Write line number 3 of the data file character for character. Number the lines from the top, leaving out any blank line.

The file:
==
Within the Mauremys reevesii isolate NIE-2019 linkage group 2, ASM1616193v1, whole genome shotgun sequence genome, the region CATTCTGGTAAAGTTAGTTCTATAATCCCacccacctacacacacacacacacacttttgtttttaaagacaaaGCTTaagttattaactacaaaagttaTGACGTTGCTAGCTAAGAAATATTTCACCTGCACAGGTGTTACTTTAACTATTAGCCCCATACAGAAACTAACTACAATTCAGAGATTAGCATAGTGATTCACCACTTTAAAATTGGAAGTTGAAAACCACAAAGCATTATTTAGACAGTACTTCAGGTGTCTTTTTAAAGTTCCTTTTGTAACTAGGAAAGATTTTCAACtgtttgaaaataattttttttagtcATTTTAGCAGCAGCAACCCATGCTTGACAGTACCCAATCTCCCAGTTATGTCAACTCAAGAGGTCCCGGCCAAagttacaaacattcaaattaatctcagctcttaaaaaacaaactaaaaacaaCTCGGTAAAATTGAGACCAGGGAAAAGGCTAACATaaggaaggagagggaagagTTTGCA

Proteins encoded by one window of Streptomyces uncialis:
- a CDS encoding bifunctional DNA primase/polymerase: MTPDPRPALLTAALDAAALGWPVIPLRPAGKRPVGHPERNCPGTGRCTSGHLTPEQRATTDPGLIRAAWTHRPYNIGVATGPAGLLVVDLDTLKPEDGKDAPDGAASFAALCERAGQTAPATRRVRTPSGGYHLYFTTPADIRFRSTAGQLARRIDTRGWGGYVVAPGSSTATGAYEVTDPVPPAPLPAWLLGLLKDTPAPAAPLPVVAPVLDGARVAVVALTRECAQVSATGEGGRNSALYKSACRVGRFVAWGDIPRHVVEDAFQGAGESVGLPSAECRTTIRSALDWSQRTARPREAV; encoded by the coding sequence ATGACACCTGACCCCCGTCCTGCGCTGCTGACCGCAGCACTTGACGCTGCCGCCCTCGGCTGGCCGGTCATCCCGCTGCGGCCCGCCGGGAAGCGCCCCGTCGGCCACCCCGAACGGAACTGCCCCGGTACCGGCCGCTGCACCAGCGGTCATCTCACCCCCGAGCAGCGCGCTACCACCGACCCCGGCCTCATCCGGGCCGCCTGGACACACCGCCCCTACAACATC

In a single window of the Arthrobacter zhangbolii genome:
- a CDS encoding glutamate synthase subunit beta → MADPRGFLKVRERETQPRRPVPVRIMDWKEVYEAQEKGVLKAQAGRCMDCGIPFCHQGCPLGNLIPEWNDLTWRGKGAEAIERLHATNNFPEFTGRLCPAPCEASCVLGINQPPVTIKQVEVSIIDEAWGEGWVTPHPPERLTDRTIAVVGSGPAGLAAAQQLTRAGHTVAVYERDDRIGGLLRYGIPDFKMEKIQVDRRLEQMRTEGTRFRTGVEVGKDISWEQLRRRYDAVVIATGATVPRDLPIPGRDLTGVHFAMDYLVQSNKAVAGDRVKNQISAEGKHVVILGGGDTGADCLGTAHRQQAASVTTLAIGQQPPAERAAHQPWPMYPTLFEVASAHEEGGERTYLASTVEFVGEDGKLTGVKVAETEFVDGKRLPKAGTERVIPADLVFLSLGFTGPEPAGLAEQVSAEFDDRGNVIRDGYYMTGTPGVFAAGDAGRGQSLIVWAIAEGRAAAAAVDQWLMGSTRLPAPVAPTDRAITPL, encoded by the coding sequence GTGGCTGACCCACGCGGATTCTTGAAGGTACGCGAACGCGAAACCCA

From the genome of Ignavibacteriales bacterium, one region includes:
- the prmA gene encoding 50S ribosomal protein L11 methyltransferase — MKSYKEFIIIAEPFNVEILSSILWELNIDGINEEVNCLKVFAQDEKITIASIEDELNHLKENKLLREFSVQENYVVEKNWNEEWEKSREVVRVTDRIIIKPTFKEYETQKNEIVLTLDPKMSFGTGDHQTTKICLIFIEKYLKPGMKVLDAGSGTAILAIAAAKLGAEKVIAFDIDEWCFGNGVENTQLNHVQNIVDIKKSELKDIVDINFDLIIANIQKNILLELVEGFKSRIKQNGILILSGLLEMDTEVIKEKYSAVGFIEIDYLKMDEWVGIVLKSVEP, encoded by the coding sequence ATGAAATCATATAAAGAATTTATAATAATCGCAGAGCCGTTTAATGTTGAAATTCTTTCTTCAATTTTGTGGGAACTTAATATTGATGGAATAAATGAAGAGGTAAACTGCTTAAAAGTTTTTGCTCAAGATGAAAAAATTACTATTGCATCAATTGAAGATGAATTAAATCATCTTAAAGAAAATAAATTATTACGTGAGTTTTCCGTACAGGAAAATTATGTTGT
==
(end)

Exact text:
- a CDS encoding bifunctional DNA primase/polymerase: MTPDPRPALLTAALDAAALGWPVIPLRPAGKRPVGHPERNCPGTGRCTSGHLTPEQRATTDPGLIRAAWTHRPYNIGVATGPAGLLVVDLDTLKPEDGKDAPDGAASFAALCERAGQTAPATRRVRTPSGGYHLYFTTPADIRFRSTAGQLARRIDTRGWGGYVVAPGSSTATGAYEVTDPVPPAPLPAWLLGLLKDTPAPAAPLPVVAPVLDGARVAVVALTRECAQVSATGEGGRNSALYKSACRVGRFVAWGDIPRHVVEDAFQGAGESVGLPSAECRTTIRSALDWSQRTARPREAV; encoded by the coding sequence ATGACACCTGACCCCCGTCCTGCGCTGCTGACCGCAGCACTTGACGCTGCCGCCCTCGGCTGGCCGGTCATCCCGCTGCGGCCCGCCGGGAAGCGCCCCGTCGGCCACCCCGAACGGAACTGCCCCGGTACCGGCCGCTGCACCAGCGGTCATCTCACCCCCGAGCAGCGCGCTACCACCGACCCCGGCCTCATCCGGGCCGCCTGGACACACCGCCCCTACAACATC